If you grow up in New Hampshire, chances are your elementary school best friends will remain your besties for life, even in Manchester, its biggest city, whose population of 109,565 would make it hardly more than a small town here in Southern California.

Such is certainly the case for Frank, Swaino, and Packie, the three lead characters of John Pollono’s smash hit Small Engine Repair, recently transferred from Rogue Machine’s home base at Theatre/Theater to the swankier Beverly Hills Playhouse. Despite a rift between Swaino and Packie, the result of a fight about nothing in particular, and Frank’s responsibilities as the 30something single dad of a 17-year-old, duties which have kept him mostly apart from the feuding duo in recent years, theirs is a bond forged in childhood and unlikely to be broken by petty quarrels or adult responsibilities.

That’s why it makes total sense for Frank (Pollono) to issue an out-of-the blue invitation to his two childhood buddies for an evening of booze, pot, and shit-shooting at his small engine repair shop. True, he’s had to fib a bit to insure that the other two will show up for the reunion, informing swaggering womanizer Swaino (Donnie Smith) that there’ll be strippers and out-of-work technogeek Packie (Michael Redfield) that he’s been diagnosed with cancer.

It takes little to no time for Frank to bring about a reconciliation between playboy and leprechaun, as Swaino refers to the “magically delicious” imp who is still, several decades later, the inevitable butt of his mostly good-natured putdowns. As beer turns to Jameson Irish Whiskey turns to Johnny Walker Blue Label turns to pot, the three longtime best buds spend the next half hour or so sharing memories, catching up, and talking behind each other’s backs whenever one of them makes a short but conveniently timed exit—all this to considerable laughter, making Small Engine Repair a highly entertaining buddy comedy, or at least so it seems till about halfway through.

True, there are serious moments along the way, particularly when the subject of Frank’s ex, who years ago abandoned him and their now teenage daughter, comes up. Still, playwright Pollono appears for the first big chunk of Small Engine repair simply to have written himself and two other actors some terrific, edgily comedic roles to sink their teeth into.

The arrival of a fourth character, 19-year-old Northeastern University undergrad Chad (Josh Helman), changes all that. Though ostensibly Frank has invited the rich boy to supply the trio with some illegal Ecstasy, what the small engine repair store owner really has planned for the spoiled preppy is considerably more ominous in intent.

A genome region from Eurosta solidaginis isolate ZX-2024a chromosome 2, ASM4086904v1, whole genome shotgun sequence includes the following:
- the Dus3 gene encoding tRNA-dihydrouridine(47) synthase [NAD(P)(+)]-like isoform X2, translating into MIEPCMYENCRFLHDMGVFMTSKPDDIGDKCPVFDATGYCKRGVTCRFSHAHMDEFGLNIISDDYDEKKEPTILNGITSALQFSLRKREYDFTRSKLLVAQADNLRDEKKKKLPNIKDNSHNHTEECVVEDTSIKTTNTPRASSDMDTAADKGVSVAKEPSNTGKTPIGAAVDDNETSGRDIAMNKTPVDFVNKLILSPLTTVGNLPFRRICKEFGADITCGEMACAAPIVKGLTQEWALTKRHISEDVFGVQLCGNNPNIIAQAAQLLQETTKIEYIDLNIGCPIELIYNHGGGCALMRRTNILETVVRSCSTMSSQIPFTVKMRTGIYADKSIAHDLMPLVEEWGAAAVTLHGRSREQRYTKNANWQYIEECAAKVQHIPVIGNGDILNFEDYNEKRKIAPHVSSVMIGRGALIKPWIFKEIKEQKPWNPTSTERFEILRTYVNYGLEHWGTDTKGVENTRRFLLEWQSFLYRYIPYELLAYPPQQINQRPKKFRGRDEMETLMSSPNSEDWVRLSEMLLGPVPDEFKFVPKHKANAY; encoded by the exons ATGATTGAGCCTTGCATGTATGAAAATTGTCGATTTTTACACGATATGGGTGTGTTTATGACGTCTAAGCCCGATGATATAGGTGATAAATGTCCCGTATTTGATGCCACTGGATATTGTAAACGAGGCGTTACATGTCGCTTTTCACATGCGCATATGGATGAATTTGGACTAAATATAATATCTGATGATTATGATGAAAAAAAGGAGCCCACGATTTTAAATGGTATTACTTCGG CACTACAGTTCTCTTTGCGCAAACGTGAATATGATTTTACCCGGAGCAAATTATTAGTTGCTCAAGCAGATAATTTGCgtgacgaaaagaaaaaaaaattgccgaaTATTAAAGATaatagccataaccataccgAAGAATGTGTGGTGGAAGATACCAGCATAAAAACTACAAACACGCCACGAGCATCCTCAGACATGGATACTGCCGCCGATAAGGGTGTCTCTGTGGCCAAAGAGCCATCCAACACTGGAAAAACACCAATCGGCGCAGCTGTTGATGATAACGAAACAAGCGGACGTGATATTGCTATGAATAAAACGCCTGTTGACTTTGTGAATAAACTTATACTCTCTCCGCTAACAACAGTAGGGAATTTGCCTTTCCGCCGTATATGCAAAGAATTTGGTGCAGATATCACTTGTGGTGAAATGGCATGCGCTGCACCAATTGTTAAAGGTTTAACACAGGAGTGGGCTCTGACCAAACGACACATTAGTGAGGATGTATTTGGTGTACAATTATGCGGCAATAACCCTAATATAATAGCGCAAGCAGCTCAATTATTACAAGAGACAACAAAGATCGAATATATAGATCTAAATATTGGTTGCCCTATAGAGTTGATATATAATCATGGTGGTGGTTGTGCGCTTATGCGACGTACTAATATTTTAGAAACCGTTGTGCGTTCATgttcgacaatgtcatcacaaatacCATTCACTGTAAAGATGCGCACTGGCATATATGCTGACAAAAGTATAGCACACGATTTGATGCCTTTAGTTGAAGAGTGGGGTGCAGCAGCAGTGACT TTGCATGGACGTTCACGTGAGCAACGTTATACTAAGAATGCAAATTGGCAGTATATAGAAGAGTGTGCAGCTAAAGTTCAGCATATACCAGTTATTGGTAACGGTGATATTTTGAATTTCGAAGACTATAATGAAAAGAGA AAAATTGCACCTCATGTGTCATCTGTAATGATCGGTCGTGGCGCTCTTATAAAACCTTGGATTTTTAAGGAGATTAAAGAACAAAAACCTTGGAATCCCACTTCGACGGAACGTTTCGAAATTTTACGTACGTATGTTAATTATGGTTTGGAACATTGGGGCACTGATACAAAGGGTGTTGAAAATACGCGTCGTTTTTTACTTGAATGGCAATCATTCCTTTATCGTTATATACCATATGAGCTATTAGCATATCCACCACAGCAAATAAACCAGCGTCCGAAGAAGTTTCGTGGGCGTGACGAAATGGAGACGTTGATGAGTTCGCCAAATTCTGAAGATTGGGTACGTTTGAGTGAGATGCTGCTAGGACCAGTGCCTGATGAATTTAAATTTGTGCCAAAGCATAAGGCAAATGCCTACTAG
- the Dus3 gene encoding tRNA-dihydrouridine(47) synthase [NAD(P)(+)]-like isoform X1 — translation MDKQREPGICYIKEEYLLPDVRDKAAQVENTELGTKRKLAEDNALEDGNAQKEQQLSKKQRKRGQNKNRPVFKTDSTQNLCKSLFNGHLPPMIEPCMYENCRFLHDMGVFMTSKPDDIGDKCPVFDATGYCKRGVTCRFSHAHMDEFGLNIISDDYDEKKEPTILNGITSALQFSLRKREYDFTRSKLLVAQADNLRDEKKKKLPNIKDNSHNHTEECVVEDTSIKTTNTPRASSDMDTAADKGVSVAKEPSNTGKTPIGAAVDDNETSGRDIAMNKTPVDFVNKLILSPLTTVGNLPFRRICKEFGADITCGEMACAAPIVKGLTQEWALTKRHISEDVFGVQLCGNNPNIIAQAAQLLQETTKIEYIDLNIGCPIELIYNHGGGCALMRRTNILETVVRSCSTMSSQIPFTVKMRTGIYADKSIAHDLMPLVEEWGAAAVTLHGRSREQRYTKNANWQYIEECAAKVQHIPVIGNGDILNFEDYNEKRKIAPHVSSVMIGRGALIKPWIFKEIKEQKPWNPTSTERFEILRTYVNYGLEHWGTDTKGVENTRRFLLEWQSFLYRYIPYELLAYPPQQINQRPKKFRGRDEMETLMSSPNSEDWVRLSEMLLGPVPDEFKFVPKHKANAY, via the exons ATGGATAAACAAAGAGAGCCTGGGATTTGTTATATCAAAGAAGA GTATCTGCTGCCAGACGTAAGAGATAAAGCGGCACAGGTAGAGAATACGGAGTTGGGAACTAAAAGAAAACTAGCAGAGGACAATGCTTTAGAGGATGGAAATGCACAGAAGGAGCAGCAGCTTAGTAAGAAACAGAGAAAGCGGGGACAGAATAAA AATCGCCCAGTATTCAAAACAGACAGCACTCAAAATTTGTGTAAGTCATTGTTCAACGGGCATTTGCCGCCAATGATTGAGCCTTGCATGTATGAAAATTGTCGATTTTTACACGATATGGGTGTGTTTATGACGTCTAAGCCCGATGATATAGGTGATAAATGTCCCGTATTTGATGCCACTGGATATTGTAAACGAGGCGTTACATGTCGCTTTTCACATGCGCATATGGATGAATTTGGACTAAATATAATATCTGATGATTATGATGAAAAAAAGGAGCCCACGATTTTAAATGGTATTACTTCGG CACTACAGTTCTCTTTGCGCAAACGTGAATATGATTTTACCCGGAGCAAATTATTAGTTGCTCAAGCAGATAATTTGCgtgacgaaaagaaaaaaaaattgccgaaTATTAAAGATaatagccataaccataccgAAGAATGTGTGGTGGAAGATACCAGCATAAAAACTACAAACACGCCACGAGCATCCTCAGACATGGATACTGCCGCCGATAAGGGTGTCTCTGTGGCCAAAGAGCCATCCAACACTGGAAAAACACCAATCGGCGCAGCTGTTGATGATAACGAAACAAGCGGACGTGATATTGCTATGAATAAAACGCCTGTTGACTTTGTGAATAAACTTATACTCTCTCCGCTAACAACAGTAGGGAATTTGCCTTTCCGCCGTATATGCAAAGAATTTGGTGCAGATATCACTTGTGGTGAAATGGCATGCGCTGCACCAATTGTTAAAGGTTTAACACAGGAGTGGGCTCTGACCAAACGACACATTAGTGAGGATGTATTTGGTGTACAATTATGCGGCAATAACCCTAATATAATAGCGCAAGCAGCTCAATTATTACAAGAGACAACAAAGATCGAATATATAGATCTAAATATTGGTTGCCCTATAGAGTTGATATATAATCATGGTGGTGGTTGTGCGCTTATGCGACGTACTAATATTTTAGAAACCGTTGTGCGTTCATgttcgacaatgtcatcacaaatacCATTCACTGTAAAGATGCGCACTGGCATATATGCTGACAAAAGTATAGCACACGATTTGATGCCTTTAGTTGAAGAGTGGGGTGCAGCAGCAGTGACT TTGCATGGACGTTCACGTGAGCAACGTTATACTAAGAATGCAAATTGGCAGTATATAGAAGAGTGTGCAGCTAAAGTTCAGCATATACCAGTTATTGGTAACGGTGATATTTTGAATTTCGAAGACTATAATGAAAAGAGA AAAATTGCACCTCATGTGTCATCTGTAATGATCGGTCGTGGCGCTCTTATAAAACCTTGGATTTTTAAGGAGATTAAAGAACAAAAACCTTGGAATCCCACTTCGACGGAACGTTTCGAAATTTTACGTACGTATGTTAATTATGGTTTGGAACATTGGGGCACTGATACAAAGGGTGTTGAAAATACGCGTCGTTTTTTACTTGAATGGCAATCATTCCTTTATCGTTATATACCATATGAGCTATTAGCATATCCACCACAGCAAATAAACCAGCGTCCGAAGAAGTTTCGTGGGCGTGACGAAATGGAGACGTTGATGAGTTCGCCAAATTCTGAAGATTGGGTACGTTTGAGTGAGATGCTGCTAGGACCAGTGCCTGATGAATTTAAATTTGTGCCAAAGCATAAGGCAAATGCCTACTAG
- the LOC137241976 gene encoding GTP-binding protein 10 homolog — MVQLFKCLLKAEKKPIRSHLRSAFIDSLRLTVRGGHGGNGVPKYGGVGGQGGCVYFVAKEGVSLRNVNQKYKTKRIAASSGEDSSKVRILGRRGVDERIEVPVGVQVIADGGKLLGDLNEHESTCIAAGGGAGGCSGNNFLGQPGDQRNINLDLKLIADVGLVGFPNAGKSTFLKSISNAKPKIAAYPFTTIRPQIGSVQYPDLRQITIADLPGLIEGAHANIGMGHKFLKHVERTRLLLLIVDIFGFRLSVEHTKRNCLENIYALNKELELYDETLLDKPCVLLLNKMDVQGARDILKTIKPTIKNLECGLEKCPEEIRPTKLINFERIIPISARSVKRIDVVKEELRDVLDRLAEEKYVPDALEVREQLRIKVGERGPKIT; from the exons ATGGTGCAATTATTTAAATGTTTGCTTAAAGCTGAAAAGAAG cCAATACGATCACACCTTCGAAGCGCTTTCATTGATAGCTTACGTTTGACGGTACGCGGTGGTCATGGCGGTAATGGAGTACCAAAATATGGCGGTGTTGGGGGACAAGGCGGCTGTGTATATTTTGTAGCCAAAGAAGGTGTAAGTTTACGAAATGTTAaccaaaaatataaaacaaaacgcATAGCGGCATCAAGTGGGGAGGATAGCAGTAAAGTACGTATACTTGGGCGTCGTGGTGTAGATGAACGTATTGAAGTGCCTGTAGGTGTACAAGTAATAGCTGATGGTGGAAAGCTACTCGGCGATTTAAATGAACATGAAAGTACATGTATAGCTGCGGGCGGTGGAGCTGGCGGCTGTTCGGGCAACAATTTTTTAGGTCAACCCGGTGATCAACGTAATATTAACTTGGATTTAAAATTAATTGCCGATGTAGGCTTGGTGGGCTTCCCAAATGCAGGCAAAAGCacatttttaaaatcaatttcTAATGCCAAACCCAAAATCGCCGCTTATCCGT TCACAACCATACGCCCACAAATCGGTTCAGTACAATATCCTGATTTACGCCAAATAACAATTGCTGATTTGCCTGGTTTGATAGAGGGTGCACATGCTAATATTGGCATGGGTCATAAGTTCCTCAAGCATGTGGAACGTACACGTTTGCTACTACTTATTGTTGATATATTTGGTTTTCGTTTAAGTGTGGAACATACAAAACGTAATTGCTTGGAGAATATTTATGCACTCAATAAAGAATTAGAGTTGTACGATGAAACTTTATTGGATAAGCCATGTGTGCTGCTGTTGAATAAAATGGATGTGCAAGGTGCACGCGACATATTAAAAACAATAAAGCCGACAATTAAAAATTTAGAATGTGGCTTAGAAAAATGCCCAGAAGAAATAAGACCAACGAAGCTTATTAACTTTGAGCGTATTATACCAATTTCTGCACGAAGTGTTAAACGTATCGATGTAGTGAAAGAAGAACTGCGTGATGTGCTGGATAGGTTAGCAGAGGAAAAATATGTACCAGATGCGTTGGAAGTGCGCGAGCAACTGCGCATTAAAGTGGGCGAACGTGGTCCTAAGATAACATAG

And that’s about all you’ll get from this reviewer, who could be brought up on charges for revealing what comes next.

Small Engine Repair is yet another hit from the always cutting-edge Rogue Machine, and one whose extension into the theatrically calmer month of August proves excellent news to playgoers who may have made the mistake of not catching it during its initial months. (The same can be said about Rogue Machine’s Blackbird, still packing them in at Theatre/Theatre.)

Despite a certain amount of contrivance in its setup, Small Engine Repair features characters so true to life that one ends up buying even its more farfetched moments, particularly since Pollono has gifted himself and his castmates with the kind of roles that virtually guarantee award consideration when brought to life by the caliber actors now onstage at the Playhouse, performing under Andrew Block’s powerful, incisive direction.

Pollono’s compelling, multi-layered Frank is the rock on which Redfield’s and Smith’s more colorful supporting turns depend, and quite a performance it is. Cast replacement Smith is so dynamic as the brash, crass, yet big-hearted Swaino that this reviewer feels fortunate to be the first to rave about his work in print. Redfield steals every scene he’s in as the trio’s inevitable odd man out, the social misfit whose delight at being the threesome’s sole avid social networker is a joy to behold as are his reactions to Swaino’s barbs and an ever increasing inebriation. Helman impresses in a role which showcases not only his TV star-ready good looks but some impressive acting chops as well. (Though Helman’s role is the briefest, it may well be the most draining, and he does it without a trace of his native Aussie accent.)

Production designer David Mauer scores high marks for Small Engine Repair’s terrifically grungy, terrifically lit set, which looks like it could have been been transported lock, stock, and power tools from blue collar New Hampshire. Tony Lepore’s excellent sound design and some just-right costumes complete the couldn’t-be-better design package. Small Engine Repair is produced by Jennifer Riley and John Perrin Flynn. Corryn Cummins is associate producer. Dean Kreyling is stage manager.

Small Engine Repair is yet another example of Los Angeles theater at its world-classiest. From its initial laughter-packed minutes to the edge-of-your-seat suspense which begins about midway through to the roller coaster of emotions its final moments inspire, John Pollono’s Small Engine Repair delivers one rich evening of theater in seventy-five memorable minutes.

Rogue Machine, The Beverly Hills Playhouse, 254 S. Robertson Blvd, Beverly Hills.

–Steven Stanley
August 19, 2011

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